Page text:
I have not had a trick-or-treater at my house in over 20 years. I think it’s because I live in a retail area that is somewhat dark at night, with most of the places closed, and I live in a second floor apartment. But I buy candy every single year, just in case this is the year that someone dressed as Dracula, a ballerina, or Calvin Coolidge (I’m not really up on what kids are wearing as costumes these days) knocks on my door and demands sugary rewards. If nobody comes, I guess I’ll just have to eat all of this candy myself.
The holy grail of candy for me when I was 10 years old — I was probably wearing one of those lame plastic masks with the elastic that went around your head — was Reese’s Peanut Butter Cups, Milky Way bars, Hershey’s bars, Snickers, and Mr. Goodbar (I was often looking for Mr. Goodbar). If a house didn’t have any of those, a $100,000 Bar or Twix or something non-chocolate like Life Savers or SweeTarts would have been fine too.
I never understood getting apples as treats. Apples are pretty terrific, but I always thought it was weird to get something that wasn’t wrapped in paper or in a plastic baggie. Would we accept that with other treats? If someone threw in your bag an unwrapped Three Musketeers bar or tossed in a handful of loose Milk Duds, that would be weird, right? So why do we accept apples?
Just as bad as getting apples? Boxes of raisins. I mean, seriously?
Do you love yoga, but think it doesn’t have enough cursing, booze, and middle finger-waving?
Then you might like Rage Yoga. This yoga isn’t as calming as regular yoga. You do it with loud music, and participants are “encouraged to yell, scream, cuss, and make obscene gestures.” Pretend someone just cut you off on the road.
Maybe someone can combine Rage Yoga with the other form of yoga that’s popular right now, Goat Yoga. You might feel ridiculous swearing at goats, but then again you’re already doing yoga with goats.
Goodbye Family Circle
This could be a regular feature, “Print Magazines That Are Ending.” This week’s entry is Family Circle. After 87 years — it launched in 1932 — the woman’s magazine will publish its last issue in December. It’s part of the restructuring (a word that sounds positive but often isn’t) of owner Meredith Corp.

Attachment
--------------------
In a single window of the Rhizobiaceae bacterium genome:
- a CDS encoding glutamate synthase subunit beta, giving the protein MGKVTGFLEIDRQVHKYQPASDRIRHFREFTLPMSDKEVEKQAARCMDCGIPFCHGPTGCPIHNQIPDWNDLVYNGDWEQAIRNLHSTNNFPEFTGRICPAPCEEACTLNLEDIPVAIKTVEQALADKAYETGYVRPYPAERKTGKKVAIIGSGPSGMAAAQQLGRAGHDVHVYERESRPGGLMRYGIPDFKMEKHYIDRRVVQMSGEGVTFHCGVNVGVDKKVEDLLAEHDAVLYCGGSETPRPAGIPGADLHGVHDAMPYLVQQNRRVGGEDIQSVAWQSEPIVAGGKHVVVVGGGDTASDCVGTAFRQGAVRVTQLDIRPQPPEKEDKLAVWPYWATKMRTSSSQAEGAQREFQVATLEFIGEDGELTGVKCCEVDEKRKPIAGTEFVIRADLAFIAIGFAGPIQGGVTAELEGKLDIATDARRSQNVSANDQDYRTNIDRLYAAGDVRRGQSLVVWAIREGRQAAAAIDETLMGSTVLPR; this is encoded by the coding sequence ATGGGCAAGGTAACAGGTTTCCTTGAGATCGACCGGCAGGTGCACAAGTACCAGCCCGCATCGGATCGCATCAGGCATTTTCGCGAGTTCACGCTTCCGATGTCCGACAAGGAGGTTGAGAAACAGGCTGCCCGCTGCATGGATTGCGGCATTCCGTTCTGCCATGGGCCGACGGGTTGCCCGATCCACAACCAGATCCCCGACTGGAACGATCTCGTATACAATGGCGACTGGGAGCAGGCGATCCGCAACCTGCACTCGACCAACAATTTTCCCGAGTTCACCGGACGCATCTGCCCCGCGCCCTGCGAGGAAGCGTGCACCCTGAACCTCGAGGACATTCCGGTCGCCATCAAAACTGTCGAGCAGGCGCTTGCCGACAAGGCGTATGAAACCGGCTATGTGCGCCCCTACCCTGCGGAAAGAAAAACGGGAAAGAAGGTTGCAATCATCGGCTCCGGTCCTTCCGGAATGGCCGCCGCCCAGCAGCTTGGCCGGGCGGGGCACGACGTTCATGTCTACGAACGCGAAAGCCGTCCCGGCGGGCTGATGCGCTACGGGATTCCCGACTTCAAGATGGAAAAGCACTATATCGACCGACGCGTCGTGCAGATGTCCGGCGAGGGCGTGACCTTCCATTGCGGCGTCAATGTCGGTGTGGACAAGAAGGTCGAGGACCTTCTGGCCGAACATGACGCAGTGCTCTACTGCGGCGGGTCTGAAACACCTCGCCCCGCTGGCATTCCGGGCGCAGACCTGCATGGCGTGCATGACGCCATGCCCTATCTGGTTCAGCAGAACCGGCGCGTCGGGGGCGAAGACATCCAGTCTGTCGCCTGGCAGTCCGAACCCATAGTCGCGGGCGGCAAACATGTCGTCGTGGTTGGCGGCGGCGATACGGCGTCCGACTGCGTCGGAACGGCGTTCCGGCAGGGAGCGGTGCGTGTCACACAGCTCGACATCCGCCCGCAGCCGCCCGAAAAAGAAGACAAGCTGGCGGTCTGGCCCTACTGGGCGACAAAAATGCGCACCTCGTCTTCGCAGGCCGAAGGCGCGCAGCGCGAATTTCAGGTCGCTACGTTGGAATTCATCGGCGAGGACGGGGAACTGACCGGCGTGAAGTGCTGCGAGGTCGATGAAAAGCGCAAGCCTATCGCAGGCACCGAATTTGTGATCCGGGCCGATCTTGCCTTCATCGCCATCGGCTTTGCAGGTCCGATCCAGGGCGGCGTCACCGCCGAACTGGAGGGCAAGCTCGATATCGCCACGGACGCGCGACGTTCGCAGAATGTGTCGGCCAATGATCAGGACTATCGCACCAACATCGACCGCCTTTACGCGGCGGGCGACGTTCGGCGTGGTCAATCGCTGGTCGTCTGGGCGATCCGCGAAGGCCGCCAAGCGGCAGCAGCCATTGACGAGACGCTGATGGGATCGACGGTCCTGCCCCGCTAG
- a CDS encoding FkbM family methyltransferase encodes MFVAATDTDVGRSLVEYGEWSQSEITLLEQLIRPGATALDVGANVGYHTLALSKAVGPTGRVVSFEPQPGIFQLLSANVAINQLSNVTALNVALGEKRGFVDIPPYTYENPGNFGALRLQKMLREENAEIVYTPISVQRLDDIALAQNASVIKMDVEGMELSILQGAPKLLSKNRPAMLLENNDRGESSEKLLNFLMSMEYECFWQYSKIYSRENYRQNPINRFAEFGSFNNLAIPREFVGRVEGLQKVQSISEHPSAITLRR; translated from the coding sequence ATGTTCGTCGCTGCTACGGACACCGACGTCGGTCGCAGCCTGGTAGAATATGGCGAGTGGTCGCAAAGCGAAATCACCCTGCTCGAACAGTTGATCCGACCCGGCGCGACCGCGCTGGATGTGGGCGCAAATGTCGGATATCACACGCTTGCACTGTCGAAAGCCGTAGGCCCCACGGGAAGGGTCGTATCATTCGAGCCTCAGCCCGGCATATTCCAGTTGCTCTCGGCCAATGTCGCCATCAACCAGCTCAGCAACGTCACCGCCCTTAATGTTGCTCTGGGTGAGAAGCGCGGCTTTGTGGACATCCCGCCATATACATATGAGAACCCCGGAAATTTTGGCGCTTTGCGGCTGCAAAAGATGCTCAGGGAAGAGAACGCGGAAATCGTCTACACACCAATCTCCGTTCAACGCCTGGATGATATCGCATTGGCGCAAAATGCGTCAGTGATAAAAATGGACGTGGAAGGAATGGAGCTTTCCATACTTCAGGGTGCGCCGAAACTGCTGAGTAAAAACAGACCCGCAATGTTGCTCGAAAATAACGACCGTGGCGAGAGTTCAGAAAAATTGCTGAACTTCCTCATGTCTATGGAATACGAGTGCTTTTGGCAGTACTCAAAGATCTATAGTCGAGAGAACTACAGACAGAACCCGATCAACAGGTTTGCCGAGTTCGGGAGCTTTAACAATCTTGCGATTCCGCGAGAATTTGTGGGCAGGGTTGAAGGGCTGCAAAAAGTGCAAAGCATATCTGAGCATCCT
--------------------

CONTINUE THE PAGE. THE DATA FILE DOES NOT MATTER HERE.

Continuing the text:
It was one of the “Seven Sisters,” magazines aimed toward women who had families. The other magazines were McCall’s, Ladies’ Home Journal, Good Housekeeping, Redbook, Woman’s Day, and Better Homes and Gardens. McCall’s ceased publication in 2002, Ladies’ Home Journal is now a quarterly, and Redbook is now digital-only. The remaining magazines still publish a print edition every month.
I’m not saying I read Family Circle much at any point, but it gave me comfort that long-running magazines like it were still around. It’s really sad to see these iconic print publications going away. The internet is great, but there’s just something about print that can’t be duplicated online.
What to Watch on Halloween
Sure, there are plenty of movies where fornicating twentysomethings get impaled by various instruments, but if you’re looking for more traditional scary movie fare, turn on Turner Classic Movies on October 31. They’re showing classic horror movies all day and night, including Bride of Frankenstein, Dr. Jekyll and Mr. Hyde, Freaks, Pit and the Pendulum, House on Haunted Hill, The Bat, and House of Wax.
Of course, this assumes you can still get TCM. Comcast/Xfinity customers went crazy on social media this past week when they turned to the channel and found that they couldn’t access it. The company no longer includes the channel as part of its basic cable package. It’s now part of the Sports Entertainment package (for some reason), and you have to pay an extra $9.99 a month if you want it. Indiewire has all the details, and the TCM site has a list of cable systems and online services where you can still tune in.
The Ghost Whopper